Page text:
Aims and Objectives

What were the aims and objectives of the project?

To explore a non-human dramaturgy which seeks to voice and characterise the natural world; to study and understand the day to day work of conservation and raise its profile; to create a network of conservationists and theatre/drama-makers; to re-wild my own practice; to uncover the hidden history of conservation; to experiment in site-specific and outdoor theatre as a counterpoint to an industry blighted by C-19; to reach mass audience with these themes through radio and build a large popular audience for drama with conservation themes.

An encounter between Radio producer Boz Temple-Morris and Strumpshaw Warden Tim Strudwick

Learning Points

What did you do to challenge the status quo?

Again too soon to say perhaps – but already transformed my own practice and the focus of the work; commenced on utterly new and surprising linkages and ecological conversations; brought theatre and radio makers into environments they have never visited and to concerns they didn’t know they cared about - one example being my introducing Boz Temple-Morris to Strumpshaw or Tangled Feet to Wicken Fen; addressed the tiresome canard that this stuff is not ‘dramatic’; forged new networks for nature; politicised conservation – both its inner politics and its wider political landscape.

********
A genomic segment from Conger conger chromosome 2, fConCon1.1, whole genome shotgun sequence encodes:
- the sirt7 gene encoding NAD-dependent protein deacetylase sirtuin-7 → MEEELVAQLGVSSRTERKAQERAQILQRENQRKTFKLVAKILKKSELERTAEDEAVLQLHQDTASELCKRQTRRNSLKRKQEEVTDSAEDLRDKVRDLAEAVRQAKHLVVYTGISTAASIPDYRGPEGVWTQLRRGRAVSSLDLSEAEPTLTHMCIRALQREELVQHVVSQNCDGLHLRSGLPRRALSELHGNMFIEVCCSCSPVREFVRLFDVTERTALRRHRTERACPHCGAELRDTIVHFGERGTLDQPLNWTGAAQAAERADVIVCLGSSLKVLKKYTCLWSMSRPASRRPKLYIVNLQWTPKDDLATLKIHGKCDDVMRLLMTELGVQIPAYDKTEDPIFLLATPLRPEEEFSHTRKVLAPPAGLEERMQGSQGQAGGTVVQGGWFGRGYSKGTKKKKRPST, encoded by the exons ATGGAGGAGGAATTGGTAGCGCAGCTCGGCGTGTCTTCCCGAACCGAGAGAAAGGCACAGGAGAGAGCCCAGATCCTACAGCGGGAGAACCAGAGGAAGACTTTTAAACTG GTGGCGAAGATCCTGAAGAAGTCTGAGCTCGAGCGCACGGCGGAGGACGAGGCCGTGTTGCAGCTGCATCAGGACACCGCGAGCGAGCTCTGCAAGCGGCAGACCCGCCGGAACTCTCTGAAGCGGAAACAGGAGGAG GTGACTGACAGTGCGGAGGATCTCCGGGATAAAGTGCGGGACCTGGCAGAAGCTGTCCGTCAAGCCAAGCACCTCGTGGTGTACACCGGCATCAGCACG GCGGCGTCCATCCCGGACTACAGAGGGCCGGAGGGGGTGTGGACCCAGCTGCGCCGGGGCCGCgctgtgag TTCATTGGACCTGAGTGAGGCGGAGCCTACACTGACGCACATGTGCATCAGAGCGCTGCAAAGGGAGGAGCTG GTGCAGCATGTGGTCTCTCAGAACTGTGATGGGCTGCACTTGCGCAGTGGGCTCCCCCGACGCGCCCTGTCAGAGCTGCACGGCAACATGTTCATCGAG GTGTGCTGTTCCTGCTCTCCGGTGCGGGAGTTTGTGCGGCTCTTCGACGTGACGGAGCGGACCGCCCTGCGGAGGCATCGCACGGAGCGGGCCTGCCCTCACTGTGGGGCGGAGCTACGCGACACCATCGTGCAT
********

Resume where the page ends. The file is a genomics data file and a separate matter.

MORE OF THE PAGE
Reflection

What are some of the best decisions in relation to ecological motivation and action you’ve made related to this project?

Rooting everything in a very specific habitat in two very specific places and starting to dig down – literally to the peat itself; trying to understand eco-systems in the round and including humans in that reckoning; building trust with scientists, reserve workers, conservationists; project managing theatre and radio peers (usually the other way round!); turning the inward work of HE out into the world to good effect; acknowledging Covid-19 rather than being blocked by it and shaping our practice around it.

Sharing is Caring

What is your advice and best tips for other people and teams who want to bring these values into their work?

Take your time in forging initial relationships; be as clear as possible with your intentions; keep making room for conversations and partnerships; build flexibility into the project itself; be granular and as local as you can be – the local is the new fulcrum of work and it’s rarely where the art is located. Keep walking, reading, thinking, learning…

Moving Forwards

How can you be more accountable through your actions as a creative professional?

mmm…the work itself perhaps; capturing its impact but theatre and radio is always going out to be judged and received and trying to incorporate and make use of that. Allow non-arts professionals into the conversation of art-making to widen the dialogue with everyone. Be more patient and less focused on profile – go to places where no one is apparently that interested in you. Acquire humility in that and in all collaborations.